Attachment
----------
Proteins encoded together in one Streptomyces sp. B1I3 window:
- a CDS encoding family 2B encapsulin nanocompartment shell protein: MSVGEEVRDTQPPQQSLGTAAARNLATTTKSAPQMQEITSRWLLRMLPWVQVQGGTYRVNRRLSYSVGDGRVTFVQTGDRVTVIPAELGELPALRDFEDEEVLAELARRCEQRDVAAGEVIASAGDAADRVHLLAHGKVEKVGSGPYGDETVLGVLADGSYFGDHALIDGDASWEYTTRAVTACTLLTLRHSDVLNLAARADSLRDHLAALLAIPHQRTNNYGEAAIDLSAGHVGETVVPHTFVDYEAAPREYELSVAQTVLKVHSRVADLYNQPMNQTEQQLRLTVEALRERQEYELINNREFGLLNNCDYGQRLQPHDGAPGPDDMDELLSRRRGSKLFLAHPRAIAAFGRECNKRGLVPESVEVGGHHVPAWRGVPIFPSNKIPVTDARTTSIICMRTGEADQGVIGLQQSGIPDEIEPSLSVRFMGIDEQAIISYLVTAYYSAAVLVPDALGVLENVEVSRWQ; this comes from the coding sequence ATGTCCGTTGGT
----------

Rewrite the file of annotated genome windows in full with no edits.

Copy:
Proteins encoded together in one Streptomyces sp. B1I3 window:
- a CDS encoding family 2B encapsulin nanocompartment shell protein: MSVGEEVRDTQPPQQSLGTAAARNLATTTKSAPQMQEITSRWLLRMLPWVQVQGGTYRVNRRLSYSVGDGRVTFVQTGDRVTVIPAELGELPALRDFEDEEVLAELARRCEQRDVAAGEVIASAGDAADRVHLLAHGKVEKVGSGPYGDETVLGVLADGSYFGDHALIDGDASWEYTTRAVTACTLLTLRHSDVLNLAARADSLRDHLAALLAIPHQRTNNYGEAAIDLSAGHVGETVVPHTFVDYEAAPREYELSVAQTVLKVHSRVADLYNQPMNQTEQQLRLTVEALRERQEYELINNREFGLLNNCDYGQRLQPHDGAPGPDDMDELLSRRRGSKLFLAHPRAIAAFGRECNKRGLVPESVEVGGHHVPAWRGVPIFPSNKIPVTDARTTSIICMRTGEADQGVIGLQQSGIPDEIEPSLSVRFMGIDEQAIISYLVTAYYSAAVLVPDALGVLENVEVSRWQ; this comes from the coding sequence ATGTCCGTTGGT